In June, one of my colleagues learned that I was going to be participating in my first triathlon. When most people discovered this piece of information they had reactions like “you’re crazy” (yup) ,”wow, you’re a beast!” (cool, thanks, I’ll take it), “you sure like to start big” (yeah, notorious overachiever, right here) and “do you think you’re going to win?” (oh helllsssss no). But not this colleague, his reaction was certainly unique and it stuck with me. He said to me “I didn’t know you were like that.” I very quickly responded “I didn’t either. It came as quite a surprise to me.” and then as I walked away I thought: what the hell does that even mean!?
LIKE “WHAT”!? Is there some sort of strange stereotype of triathletes that I’ve missed? I feel like it’s some strange alternate universe where I’ve just “come out” as being something taboo. What the heck am I “like” that this person didn’t expect?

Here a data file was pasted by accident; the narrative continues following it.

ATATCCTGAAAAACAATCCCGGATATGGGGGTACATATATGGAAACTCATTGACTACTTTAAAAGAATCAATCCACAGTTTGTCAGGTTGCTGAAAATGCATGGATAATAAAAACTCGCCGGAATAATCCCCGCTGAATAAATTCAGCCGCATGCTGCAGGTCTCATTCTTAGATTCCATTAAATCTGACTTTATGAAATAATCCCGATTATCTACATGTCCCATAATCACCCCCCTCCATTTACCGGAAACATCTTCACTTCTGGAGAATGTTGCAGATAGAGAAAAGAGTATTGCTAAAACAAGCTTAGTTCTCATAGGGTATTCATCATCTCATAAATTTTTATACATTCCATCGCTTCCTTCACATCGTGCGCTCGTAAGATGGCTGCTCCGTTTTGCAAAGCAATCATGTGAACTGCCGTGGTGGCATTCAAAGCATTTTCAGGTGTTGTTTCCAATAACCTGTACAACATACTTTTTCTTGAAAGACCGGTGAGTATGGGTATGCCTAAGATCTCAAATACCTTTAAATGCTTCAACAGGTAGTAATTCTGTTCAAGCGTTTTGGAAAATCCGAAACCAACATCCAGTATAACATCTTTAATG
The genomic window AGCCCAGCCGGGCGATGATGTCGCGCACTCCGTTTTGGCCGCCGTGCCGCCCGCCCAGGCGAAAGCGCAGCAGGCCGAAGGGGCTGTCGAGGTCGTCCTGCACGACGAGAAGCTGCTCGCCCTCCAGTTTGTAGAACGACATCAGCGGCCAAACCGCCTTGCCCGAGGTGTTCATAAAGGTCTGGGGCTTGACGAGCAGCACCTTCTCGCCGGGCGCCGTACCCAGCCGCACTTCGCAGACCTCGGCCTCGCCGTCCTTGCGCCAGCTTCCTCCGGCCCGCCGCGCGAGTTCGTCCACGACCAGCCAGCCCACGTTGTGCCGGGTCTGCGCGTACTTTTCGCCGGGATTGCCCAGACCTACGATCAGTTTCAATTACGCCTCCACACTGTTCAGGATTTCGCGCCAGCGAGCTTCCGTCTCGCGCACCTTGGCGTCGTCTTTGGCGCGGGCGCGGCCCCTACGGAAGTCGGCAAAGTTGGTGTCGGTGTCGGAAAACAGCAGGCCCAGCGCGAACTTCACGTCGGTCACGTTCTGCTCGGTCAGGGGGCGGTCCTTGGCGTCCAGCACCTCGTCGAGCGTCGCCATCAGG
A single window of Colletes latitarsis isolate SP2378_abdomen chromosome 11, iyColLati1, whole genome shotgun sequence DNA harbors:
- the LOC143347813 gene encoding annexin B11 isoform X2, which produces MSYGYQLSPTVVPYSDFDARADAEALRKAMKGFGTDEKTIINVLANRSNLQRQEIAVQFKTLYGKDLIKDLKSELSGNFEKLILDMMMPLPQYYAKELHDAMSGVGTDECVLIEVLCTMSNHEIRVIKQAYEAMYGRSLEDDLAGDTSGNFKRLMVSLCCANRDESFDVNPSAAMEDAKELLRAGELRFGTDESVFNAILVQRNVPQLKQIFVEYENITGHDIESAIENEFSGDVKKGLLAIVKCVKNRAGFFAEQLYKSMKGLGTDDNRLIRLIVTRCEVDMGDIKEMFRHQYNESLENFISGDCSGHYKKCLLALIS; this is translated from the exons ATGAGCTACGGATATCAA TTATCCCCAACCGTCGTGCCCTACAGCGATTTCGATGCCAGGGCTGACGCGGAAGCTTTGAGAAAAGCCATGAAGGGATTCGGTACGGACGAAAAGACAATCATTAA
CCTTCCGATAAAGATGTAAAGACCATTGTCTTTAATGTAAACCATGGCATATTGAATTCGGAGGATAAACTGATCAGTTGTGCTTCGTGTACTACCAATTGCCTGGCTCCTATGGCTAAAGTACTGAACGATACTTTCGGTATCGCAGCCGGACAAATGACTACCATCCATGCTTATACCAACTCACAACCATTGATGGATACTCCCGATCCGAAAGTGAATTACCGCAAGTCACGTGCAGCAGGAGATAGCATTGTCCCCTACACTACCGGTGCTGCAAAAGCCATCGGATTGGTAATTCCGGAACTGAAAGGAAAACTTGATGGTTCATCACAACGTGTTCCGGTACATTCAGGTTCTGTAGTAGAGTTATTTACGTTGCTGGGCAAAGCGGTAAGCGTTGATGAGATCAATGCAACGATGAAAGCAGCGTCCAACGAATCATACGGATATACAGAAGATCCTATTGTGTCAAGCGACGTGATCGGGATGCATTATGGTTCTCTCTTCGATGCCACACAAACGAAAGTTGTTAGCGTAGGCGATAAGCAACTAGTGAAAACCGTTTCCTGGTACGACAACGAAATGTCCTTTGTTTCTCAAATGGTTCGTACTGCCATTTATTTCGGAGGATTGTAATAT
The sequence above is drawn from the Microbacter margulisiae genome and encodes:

I feel like there are a few options:
Athletic: Yeah, ok. I can give him this one. I’m a dancer, and and actor and someone who considers myself creative and active but I never really called myself “athletic.” I’m sure it could apply to me because athleticism is definitely a part of dance (otherwise there’d be a lot of dancers passed out mid choreography) and I had been running for a few years but it’s not a word I would have used to describe myself. To me, athletes are these mystical beings with skills far superior to mine and who are involved in sports. Yeah yeah, I know… I count but it’s still not the word I would have chosen so he gets that one.
Ok, maybe that’s it! I don’t know what else he could have meant! Strong? Active? Competitive? Brave? Dedicated? I have no idea. If anyone else figures it out…let me know. Otherwise, it turns out, I’m “like that” and that’s just the way it is.